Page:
The risks and opportunities that AI presents have emerged quickly and may be evolving even faster; the whole AI phenomenon has developed much more quickly than legislators’ and regulators’ ability to respond. Among the many AI effects that regulators and other observers are struggling to assess is the extent of the AI-related litigation potential, including but not limited to the prospects for AI-related corporate and securities litigation.Continue Reading SEC Chair Warns Against “AI Washing”

As the phenomenon of ESG-related litigation has developed and evolved in recent months, it has unfolded that the lawsuits are not, as was expected, being filed against ESG laggards, but instead are being filed against companies that were proactive on ESG-related issues. One of the cases illustrating this development is the securities lawsuit filed against the consumer products company Unilever, based on allegations that the company had failed to disclose a resolution passed by the independent board of its Ben and Jerry’s subsidiary to end ice cream sales in occupied Israeli territories. On August 29, 2023, In a ruling that suggests that these kinds of ESG-related cases could face challenges, Southern District of New York Judge Lorna Schofield granted the defendants’ motion to dismiss the lawsuit, on the grounds that the plaintiff had failed to sufficiently plead scienter. A copy of the August 29 opinion and order can be found here.Continue Reading ESG-Related Suit Against Unilever Based on Ben & Jerry’s Board’s Resolution Dismissed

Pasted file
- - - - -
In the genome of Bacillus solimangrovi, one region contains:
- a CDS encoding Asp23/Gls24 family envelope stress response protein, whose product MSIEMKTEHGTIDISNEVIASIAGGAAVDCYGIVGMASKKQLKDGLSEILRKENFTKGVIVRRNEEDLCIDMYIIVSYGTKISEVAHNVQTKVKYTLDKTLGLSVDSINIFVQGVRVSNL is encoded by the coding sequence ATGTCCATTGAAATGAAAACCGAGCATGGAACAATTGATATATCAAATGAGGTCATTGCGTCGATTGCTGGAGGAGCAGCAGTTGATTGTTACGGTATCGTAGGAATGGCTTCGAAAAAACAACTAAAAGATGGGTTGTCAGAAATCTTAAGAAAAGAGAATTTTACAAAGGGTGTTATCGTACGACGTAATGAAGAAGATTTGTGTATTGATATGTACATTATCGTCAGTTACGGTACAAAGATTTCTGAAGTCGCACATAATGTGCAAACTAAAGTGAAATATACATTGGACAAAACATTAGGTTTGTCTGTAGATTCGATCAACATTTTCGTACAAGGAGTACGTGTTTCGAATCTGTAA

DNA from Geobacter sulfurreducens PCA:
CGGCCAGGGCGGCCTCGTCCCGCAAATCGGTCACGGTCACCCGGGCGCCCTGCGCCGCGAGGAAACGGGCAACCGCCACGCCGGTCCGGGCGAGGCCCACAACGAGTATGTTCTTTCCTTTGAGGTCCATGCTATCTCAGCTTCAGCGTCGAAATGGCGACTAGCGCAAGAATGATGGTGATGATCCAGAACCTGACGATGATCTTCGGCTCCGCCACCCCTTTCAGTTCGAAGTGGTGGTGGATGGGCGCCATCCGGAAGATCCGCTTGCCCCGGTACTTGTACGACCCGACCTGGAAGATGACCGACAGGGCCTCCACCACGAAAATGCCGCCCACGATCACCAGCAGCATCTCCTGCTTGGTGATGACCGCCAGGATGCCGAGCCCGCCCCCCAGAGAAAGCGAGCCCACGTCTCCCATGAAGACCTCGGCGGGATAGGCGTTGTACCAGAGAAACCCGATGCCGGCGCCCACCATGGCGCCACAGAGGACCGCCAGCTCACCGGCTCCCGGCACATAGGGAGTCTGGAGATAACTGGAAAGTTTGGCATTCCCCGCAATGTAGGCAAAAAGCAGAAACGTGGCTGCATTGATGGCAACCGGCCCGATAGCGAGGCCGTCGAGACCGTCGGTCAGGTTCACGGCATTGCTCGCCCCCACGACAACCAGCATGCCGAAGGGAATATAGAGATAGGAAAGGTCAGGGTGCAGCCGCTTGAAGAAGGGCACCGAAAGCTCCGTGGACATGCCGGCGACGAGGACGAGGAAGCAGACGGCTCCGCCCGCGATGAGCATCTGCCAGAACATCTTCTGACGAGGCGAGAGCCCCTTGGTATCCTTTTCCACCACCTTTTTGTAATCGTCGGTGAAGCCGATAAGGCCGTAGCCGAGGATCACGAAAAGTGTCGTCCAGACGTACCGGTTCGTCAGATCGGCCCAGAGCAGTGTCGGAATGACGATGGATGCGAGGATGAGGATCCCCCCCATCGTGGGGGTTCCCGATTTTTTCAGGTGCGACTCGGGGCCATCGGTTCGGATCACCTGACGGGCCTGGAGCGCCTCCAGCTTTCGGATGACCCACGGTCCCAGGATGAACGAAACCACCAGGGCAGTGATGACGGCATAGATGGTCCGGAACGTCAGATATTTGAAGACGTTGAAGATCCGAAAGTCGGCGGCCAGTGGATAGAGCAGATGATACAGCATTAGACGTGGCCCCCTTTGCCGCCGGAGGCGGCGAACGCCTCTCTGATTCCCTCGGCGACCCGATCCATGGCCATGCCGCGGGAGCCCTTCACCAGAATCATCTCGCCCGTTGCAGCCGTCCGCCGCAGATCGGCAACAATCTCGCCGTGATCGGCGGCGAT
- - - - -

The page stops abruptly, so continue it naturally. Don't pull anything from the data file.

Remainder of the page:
I have noted for some time now in posts on this site the development of an ESG backlash, which has taken a variety of forms, including through both political action and litigation. For example, I recently noted two ESG backlash lawsuits that had been filed against major U.S. airlines. Now in the latest example of an ESG backlash lawsuit, a plaintiff shareholder has filed a securities suit against the retailing giant Target Corporation and certain of its directors and officers based on allegations that the defendants “betrayed both Target’s core customer base … and its investors by making false and misleading statements concerning Target’s Environmental, Social and Governance (ESG) and Diversity, Equity, and Inclusion (DEI) mandates that let to its disastrous children-and-family themed LGBT-Pride campaign.” A copy of the complaint in the new Target lawsuit can be found here.Continue Reading Target Hit with ESG-Backlash Securities Suit

The COVID-19-related public health crisis ended earlier this year; the CDC declared the end of the public health emergency in May. While the pandemic may be over, many of the changes that the pandemic wrought remain. Some of these changes resulted in significant alterations to the operating environment for many businesses. The difficulties that businesses face in trying to adapt to the new environment has, in turn, and at least for some businesses, translated into securities lawsuits. The latest example of this phenomenon is the lawsuit filed last week against clinical trial company Syneos, whose business operations were not only disrupted by the pandemic, but also changed in ways that caused ongoing disruption the company’s business and financial results. The lawsuit alleges that the company and its executives misrepresented both the company’s response to the pandemic and to the changed business circumstances the company faced due to the pandemic. A copy of the July 27, 2023, complaint filed against the company can be found here.Continue Reading Clinical Trials Company Hit with COVID-Related Securities Suit